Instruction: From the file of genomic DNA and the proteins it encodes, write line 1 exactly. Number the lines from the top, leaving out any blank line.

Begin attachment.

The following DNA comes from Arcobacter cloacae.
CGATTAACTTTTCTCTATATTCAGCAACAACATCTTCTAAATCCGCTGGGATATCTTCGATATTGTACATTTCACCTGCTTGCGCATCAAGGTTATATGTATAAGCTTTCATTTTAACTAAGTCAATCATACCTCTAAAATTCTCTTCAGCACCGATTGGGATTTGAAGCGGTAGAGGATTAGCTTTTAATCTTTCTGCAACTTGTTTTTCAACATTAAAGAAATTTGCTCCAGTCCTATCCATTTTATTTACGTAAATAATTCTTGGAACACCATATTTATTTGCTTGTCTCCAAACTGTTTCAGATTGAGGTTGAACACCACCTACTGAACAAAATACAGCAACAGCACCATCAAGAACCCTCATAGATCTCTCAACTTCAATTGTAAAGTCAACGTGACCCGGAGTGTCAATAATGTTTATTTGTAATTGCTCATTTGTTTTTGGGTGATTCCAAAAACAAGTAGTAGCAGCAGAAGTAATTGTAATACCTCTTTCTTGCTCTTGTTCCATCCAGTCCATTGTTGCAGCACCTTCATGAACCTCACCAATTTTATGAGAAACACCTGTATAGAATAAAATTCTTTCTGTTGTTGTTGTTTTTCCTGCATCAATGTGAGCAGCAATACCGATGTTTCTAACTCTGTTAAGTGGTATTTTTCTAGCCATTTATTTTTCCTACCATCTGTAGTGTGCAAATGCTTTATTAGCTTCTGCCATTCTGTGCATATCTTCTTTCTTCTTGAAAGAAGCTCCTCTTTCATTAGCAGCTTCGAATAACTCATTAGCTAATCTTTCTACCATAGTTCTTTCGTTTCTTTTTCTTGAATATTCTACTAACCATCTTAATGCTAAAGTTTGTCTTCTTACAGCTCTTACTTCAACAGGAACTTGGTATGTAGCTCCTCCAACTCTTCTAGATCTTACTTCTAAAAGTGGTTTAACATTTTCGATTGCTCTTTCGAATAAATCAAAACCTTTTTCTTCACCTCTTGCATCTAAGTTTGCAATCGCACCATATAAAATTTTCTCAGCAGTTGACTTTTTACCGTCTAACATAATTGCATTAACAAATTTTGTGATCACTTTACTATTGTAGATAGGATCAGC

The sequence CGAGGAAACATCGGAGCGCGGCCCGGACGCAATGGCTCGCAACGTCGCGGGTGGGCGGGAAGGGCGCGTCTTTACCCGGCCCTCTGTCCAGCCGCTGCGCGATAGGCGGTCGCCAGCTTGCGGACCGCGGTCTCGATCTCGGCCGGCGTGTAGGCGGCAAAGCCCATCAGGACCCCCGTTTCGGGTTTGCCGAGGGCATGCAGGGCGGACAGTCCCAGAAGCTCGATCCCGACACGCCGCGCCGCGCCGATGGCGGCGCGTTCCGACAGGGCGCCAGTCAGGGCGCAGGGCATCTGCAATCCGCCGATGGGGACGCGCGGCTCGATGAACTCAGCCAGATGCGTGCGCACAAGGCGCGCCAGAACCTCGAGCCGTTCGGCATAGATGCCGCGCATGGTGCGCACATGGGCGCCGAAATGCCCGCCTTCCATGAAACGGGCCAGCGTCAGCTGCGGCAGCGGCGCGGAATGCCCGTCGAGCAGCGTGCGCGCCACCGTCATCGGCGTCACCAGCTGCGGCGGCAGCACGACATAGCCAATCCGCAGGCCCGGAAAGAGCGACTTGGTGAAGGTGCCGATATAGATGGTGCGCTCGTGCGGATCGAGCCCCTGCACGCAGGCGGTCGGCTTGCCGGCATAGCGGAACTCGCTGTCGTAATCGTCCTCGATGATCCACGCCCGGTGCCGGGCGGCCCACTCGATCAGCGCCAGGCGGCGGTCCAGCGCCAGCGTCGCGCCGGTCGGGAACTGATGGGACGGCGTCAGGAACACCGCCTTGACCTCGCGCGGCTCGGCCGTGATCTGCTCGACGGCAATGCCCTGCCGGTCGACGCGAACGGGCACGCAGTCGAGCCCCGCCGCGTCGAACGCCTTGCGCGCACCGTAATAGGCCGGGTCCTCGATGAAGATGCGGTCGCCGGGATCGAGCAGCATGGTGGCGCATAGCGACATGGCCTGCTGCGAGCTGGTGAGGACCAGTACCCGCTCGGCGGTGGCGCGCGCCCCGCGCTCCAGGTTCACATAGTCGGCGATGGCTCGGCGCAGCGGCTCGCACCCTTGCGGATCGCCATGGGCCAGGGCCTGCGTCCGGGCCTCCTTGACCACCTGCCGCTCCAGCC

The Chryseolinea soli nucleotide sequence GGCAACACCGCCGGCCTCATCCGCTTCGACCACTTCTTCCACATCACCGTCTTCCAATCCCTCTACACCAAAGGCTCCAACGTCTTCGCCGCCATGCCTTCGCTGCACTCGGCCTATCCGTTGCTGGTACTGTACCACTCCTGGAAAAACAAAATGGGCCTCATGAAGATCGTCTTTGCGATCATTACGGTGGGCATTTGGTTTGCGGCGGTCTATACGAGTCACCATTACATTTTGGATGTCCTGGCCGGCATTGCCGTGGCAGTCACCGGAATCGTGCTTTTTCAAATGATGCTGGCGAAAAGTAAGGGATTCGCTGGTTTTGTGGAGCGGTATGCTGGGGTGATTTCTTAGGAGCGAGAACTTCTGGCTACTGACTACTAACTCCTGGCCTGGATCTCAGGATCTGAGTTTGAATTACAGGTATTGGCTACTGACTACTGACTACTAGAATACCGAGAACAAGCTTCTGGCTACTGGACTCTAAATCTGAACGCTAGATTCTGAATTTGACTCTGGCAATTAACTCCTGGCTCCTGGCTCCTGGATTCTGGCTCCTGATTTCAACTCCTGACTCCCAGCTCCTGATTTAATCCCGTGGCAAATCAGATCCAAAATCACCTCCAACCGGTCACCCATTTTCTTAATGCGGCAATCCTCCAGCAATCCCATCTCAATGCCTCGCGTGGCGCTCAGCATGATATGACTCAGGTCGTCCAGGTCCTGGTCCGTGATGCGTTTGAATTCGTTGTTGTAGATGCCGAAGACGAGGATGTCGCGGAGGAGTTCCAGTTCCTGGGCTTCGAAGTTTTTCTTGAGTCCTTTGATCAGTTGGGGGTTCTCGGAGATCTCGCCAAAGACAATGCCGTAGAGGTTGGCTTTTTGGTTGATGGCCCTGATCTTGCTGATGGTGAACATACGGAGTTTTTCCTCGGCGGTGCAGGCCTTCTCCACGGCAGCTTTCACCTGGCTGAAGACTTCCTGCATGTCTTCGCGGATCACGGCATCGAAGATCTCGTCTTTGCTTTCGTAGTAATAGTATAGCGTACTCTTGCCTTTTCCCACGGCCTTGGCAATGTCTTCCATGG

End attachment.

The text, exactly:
The following DNA comes from Arcobacter cloacae.